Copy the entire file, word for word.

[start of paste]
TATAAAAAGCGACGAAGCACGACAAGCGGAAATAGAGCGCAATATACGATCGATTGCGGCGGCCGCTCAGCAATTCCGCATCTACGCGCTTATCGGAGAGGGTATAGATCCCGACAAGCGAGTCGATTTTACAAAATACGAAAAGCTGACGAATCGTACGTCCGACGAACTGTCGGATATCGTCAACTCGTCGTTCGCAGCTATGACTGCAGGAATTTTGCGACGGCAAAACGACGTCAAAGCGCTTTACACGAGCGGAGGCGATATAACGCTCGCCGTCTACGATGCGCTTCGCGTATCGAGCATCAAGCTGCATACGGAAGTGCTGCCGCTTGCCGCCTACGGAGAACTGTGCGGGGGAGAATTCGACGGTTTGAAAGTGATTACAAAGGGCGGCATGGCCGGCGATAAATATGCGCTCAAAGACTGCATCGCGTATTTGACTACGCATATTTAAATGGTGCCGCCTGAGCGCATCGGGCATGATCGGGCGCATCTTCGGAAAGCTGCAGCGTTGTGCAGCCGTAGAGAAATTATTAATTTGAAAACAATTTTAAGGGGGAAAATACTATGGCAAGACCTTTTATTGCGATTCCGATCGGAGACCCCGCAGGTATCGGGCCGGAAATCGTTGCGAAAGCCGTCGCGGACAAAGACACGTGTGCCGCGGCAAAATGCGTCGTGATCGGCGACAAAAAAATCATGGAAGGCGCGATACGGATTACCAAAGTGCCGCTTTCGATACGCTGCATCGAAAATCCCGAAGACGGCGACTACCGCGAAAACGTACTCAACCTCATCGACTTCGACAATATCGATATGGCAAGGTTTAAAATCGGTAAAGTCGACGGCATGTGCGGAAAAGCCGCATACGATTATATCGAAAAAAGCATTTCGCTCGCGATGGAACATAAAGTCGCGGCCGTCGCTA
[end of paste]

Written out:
TATAAAAAGCGACGAAGCACGACAAGCGGAAATAGAGCGCAATATACGATCGATTGCGGCGGCCGCTCAGCAATTCCGCATCTACGCGCTTATCGGAGAGGGTATAGATCCCGACAAGCGAGTCGATTTTACAAAATACGAAAAGCTGACGAATCGTACGTCCGACGAACTGTCGGATATCGTCAACTCGTCGTTCGCAGCTATGACTGCAGGAATTTTGCGACGGCAAAACGACGTCAAAGCGCTTTACACGAGCGGAGGCGATATAACGCTCGCCGTCTACGATGCGCTTCGCGTATCGAGCATCAAGCTGCATACGGAAGTGCTGCCGCTTGCCGCCTACGGAGAACTGTGCGGGGGAGAATTCGACGGTTTGAAAGTGATTACAAAGGGCGGCATGGCCGGCGATAAATATGCGCTCAAAGACTGCATCGCGTATTTGACTACGCATATTTAAATGGTGCCGCCTGAGCGCATCGGGCATGATCGGGCGCATCTTCGGAAAGCTGCAGCGTTGTGCAGCCGTAGAGAAATTATTAATTTGAAAACAATTTTAAGGGGGAAAATACTATGGCAAGACCTTTTATTGCGATTCCGATCGGAGACCCCGCAGGTATCGGGCCGGAAATCGTTGCGAAAGCCGTCGCGGACAAAGACACGTGTGCCGCGGCAAAATGCGTCGTGATCGGCGACAAAAAAATCATGGAAGGCGCGATACGGATTACCAAAGTGCCGCTTTCGATACGCTGCATCGAAAATCCCGAAGACGGCGACTACCGCGAAAACGTACTCAACCTCATCGACTTCGACAATATCGATATGGCAAGGTTTAAAATCGGTAAAGTCGACGGCATGTGCGGAAAAGCCGCATACGATTATATCGAAAAAAGCATTTCGCTCGCGATGGAACATAAAGTCGCGGCCGTCGCTA